That transaction was one of many complex claims that took decades to sort out in tribunals and arbitration. For its part, Iran paid settlements of more than $2.5 billion to U.S. citizens and businesses left short when relations ruptured.
TRUMP, referring to allies: "We are unified in our understanding of the threat, and in our conviction that Iran must never acquire a nuclear weapon. "
THE FACTS: Such unity is conspicuously lacking. Most allies are not in agreement with the U.S. on the threat posed by Iran. They believed the deal was sufficient to constrain the threat; Trump doesn't. Britain, France, Germany and others appealed to the U.S. administration not to withdraw. Among top U.S. allies, Israel agrees the deal fell short; others don't.
TRUMP: "We will not allow American cities to be threatened with destruction, and we will not allow a regime that chants 'death to America' to gain access to the most deadly weapons on Earth."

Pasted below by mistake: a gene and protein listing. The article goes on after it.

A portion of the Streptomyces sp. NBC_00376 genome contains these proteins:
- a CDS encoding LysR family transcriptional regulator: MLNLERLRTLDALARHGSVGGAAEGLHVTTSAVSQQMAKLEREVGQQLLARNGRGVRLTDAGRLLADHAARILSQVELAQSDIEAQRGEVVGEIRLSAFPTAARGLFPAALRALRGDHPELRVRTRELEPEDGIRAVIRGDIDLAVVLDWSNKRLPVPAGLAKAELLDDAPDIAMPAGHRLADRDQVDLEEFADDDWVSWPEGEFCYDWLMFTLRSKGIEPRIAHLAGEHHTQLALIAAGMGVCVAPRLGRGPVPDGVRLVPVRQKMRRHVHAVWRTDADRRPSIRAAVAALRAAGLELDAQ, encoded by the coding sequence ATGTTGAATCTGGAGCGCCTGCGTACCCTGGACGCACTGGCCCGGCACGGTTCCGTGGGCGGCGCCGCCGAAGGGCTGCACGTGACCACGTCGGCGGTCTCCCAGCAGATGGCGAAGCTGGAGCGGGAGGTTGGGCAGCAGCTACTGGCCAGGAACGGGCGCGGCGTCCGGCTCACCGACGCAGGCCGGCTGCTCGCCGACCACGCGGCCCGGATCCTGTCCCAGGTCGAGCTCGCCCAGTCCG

THE FACTS: Iranian missiles are not capable of reaching U.S. cities. Both technical limitations and orders from Iran's supreme leader have restricted the range of ballistic missiles manufactured in the country to 2,000 kilometers (1,240 miles). That puts them in targeting range of the entire Middle East, including Israel and U.S. bases in the region, but nowhere near the continental United States.
TRUMP: "Making matters worse, the deal's inspection provisions lack adequate mechanisms to prevent, detect and punish cheating. And don't even have the unqualified right to inspect many important locations, including military facilities."
THE FACTS: The deal gave inspectors wide latitude to do their work in Iran but not unfettered access everywhere.
The International Atomic Energy Agency can inspect any declared nuclear site at any time. It also can request access to any other site deemed suspicious. Iran has 24 days to allow such an inspection. If Iran refuses, an arbitration panel weighs the request. Inspectors have placed some 2,000 tamper-proof seals on nuclear material and equipment, and installed a network of surveillance cameras at nuclear sites.
The agency says its staff is spending twice as many days in Iran than it did in 2013.
President Trump withdraws US from landmark nuclear accord with Iran